This is a better analogy than some you've come up with. The switches in a house correspond pretty closely with the capacitors in a static RAM chip, a kind of memory that preserves its state even when the power is off, such as in solid-state external hard drives. That's in contrast to dynamic RAM, which loses its state when it's no longer powered.

I looked at the Turing Tumble web site. That might be fun for very young kids, but if you really want to learn about computers, my advice would be to get a real computer, such as an Arduino or Raspberry PI, or a kit with one of the CPUs already mentioned in this thread, and learn how to program it, preferably in C and later, in assembly.
 
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In the turing model the tape is the only memory with the machinery reading and writing values to the tape. The tape controls what the machine does.

It is the most fundanental of computers and is used in exploring many fundamental computer science theorems most notably the halting problem.
 
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In the turing model the tape is the only memory with the machinery reading and writing values to the tape. The tape controls what the machine does.

It is the most fundanental of computers and is used in exploring many fundamental computer science theorems most notably the halting problem.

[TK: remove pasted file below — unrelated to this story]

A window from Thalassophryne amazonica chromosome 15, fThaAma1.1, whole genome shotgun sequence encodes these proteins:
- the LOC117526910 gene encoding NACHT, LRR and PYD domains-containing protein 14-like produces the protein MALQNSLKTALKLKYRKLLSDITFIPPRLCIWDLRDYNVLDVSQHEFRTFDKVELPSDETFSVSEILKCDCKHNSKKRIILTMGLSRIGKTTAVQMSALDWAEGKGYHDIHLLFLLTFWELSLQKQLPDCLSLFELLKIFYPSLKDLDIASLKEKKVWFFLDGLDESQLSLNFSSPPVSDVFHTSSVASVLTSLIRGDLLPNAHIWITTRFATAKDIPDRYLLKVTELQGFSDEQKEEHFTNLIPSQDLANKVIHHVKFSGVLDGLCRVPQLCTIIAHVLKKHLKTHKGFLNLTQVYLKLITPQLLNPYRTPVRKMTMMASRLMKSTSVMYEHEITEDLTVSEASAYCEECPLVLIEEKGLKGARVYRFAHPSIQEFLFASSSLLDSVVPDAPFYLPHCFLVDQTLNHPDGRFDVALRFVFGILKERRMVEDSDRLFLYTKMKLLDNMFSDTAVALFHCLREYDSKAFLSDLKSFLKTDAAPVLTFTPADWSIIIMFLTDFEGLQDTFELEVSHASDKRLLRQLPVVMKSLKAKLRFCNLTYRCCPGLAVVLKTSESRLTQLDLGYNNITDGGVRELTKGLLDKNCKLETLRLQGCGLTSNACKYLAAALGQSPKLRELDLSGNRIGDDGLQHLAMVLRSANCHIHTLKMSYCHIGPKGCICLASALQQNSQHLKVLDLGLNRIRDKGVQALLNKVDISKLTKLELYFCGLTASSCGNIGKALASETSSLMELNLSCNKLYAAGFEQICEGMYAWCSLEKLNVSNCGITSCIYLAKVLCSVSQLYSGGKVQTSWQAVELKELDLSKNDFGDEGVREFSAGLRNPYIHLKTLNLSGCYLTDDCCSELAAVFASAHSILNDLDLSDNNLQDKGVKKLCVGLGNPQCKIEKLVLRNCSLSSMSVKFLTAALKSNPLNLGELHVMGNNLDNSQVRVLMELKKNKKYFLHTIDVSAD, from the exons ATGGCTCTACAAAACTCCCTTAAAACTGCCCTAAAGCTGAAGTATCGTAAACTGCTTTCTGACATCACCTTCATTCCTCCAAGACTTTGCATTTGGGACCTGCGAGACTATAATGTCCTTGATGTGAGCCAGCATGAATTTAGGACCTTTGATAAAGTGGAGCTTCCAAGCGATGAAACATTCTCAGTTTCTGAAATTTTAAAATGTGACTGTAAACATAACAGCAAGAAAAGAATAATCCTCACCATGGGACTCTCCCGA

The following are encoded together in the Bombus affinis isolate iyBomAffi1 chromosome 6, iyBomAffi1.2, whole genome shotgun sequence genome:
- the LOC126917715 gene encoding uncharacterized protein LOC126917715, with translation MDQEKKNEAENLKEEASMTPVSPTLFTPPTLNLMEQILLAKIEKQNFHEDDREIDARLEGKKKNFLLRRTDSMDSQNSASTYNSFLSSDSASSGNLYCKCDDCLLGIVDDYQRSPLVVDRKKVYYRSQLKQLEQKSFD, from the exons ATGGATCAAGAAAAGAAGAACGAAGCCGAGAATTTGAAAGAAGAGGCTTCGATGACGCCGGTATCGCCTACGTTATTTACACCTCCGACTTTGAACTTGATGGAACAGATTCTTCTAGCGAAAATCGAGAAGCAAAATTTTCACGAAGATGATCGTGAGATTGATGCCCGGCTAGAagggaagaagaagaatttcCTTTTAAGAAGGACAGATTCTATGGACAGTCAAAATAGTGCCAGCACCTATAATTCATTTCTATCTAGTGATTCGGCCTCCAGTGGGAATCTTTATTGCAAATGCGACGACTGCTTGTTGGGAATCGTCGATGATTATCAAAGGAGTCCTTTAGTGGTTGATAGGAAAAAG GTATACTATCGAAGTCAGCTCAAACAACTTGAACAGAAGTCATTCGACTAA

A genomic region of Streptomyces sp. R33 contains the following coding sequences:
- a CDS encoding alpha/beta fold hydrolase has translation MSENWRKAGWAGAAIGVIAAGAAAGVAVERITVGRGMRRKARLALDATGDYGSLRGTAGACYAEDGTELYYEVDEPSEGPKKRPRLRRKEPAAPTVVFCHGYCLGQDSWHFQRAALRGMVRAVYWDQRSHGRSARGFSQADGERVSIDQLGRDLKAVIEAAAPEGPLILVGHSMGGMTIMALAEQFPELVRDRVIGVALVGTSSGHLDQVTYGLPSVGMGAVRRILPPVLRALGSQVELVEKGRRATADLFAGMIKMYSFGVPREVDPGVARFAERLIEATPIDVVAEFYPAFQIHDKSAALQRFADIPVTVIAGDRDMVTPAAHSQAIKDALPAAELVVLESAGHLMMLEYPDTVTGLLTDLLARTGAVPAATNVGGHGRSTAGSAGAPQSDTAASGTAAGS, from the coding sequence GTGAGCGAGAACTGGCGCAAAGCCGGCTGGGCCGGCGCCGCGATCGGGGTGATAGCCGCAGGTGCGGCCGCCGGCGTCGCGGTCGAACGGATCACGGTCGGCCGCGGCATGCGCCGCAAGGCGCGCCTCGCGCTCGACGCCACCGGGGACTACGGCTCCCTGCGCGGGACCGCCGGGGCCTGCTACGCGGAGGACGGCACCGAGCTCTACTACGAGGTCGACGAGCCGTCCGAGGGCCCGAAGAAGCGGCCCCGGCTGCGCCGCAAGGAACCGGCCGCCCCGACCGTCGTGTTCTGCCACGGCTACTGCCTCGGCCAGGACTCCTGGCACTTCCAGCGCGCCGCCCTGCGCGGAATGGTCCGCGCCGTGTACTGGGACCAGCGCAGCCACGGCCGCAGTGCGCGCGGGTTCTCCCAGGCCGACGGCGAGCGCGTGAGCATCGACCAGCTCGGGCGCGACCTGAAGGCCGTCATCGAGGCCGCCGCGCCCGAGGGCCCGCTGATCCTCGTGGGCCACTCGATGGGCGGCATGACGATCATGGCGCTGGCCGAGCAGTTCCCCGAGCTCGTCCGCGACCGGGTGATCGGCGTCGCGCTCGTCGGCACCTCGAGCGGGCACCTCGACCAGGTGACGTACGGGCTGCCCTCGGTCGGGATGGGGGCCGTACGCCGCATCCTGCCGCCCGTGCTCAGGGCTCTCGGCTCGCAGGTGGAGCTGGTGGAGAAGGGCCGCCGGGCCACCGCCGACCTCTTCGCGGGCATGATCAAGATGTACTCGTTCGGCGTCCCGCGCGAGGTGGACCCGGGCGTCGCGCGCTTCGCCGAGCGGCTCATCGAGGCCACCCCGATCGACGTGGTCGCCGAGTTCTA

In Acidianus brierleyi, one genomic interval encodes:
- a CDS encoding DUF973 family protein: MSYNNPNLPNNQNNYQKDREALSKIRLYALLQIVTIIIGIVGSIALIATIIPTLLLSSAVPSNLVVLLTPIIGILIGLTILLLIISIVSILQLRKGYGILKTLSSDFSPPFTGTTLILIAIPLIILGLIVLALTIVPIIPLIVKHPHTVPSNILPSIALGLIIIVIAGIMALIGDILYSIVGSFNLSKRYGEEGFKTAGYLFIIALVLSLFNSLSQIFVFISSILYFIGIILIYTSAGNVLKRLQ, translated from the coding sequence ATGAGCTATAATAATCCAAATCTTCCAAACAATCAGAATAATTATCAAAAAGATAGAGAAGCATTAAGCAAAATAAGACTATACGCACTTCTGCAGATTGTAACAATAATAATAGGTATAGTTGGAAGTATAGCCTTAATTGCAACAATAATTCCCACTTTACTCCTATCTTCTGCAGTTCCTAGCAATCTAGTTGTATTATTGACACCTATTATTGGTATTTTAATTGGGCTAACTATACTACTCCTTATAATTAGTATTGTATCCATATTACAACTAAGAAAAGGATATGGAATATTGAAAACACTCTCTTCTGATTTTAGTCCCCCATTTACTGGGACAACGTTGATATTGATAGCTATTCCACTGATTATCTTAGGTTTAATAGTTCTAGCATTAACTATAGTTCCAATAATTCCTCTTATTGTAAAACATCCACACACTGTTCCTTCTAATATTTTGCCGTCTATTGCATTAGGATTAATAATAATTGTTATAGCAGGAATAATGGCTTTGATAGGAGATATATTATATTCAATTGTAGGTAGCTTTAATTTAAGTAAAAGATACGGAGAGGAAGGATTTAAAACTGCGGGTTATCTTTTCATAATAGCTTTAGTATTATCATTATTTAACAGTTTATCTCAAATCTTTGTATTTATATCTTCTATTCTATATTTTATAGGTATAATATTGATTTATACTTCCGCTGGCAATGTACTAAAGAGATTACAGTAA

All well and good, but if I wanted to know about computer architectures and such, I would want to work with some actual hardware.
 
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All well and good, but if I wanted to know about computer architectures and such, I would want to work with some actual hardware.
This is true. However, I was responding to the OPs markup of the Turing photo where two memories were identified and i wanted to make it clear that only the tape is the memory.

I was thinking that a discussion using the 6800 cpu might help in this thread since it had memory mapped io which eliminates some complexity from the discussion.

But im still thinking about how to summarize it in a post even though we know there is so much more to how a computer actually works. It might make a good insight article though.